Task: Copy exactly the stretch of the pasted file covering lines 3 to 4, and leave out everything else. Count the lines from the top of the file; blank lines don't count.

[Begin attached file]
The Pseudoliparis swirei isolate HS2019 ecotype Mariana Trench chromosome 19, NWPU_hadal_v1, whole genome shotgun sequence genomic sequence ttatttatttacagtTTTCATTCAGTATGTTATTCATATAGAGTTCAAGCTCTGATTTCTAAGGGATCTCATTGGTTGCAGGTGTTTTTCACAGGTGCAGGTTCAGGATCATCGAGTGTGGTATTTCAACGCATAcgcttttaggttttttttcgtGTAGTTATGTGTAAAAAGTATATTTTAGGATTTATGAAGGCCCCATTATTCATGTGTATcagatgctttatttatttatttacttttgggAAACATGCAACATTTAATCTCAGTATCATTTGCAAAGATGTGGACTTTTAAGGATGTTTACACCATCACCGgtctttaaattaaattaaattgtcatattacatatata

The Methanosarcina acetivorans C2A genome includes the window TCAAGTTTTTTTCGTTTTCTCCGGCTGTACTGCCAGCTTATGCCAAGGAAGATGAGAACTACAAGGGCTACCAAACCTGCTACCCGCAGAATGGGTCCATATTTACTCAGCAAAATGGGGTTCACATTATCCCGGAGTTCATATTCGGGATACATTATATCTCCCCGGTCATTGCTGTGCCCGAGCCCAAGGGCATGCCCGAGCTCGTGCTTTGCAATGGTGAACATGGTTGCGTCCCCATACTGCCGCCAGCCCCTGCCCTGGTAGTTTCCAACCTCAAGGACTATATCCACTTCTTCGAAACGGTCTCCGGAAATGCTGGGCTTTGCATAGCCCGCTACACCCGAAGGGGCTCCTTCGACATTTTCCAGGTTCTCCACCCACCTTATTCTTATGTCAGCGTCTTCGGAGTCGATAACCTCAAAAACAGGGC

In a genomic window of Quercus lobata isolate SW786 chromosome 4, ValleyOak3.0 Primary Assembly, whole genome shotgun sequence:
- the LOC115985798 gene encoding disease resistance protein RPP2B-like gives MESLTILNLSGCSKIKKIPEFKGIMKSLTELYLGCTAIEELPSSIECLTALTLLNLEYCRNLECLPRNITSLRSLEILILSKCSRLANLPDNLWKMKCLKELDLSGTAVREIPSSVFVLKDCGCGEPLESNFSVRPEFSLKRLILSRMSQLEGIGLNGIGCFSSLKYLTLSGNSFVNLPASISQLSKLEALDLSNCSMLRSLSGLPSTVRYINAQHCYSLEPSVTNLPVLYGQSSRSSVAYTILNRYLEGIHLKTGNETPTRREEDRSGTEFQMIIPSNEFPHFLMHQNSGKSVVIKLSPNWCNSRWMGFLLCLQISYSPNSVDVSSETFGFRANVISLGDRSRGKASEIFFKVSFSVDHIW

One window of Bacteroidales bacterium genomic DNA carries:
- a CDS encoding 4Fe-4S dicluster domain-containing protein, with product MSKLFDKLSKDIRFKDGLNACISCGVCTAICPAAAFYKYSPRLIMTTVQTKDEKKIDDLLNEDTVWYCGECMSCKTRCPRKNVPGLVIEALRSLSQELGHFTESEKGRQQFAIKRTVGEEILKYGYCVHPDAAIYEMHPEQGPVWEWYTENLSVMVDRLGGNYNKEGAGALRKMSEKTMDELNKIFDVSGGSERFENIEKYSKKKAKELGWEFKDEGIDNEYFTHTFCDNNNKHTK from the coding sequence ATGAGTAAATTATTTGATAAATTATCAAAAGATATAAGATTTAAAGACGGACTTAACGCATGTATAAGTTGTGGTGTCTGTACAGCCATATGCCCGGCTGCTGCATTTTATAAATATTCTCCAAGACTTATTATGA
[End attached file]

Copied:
In a genomic window of Quercus lobata isolate SW786 chromosome 4, ValleyOak3.0 Primary Assembly, whole genome shotgun sequence:
- the LOC115985798 gene encoding disease resistance protein RPP2B-like gives MESLTILNLSGCSKIKKIPEFKGIMKSLTELYLGCTAIEELPSSIECLTALTLLNLEYCRNLECLPRNITSLRSLEILILSKCSRLANLPDNLWKMKCLKELDLSGTAVREIPSSVFVLKDCGCGEPLESNFSVRPEFSLKRLILSRMSQLEGIGLNGIGCFSSLKYLTLSGNSFVNLPASISQLSKLEALDLSNCSMLRSLSGLPSTVRYINAQHCYSLEPSVTNLPVLYGQSSRSSVAYTILNRYLEGIHLKTGNETPTRREEDRSGTEFQMIIPSNEFPHFLMHQNSGKSVVIKLSPNWCNSRWMGFLLCLQISYSPNSVDVSSETFGFRANVISLGDRSRGKASEIFFKVSFSVDHIW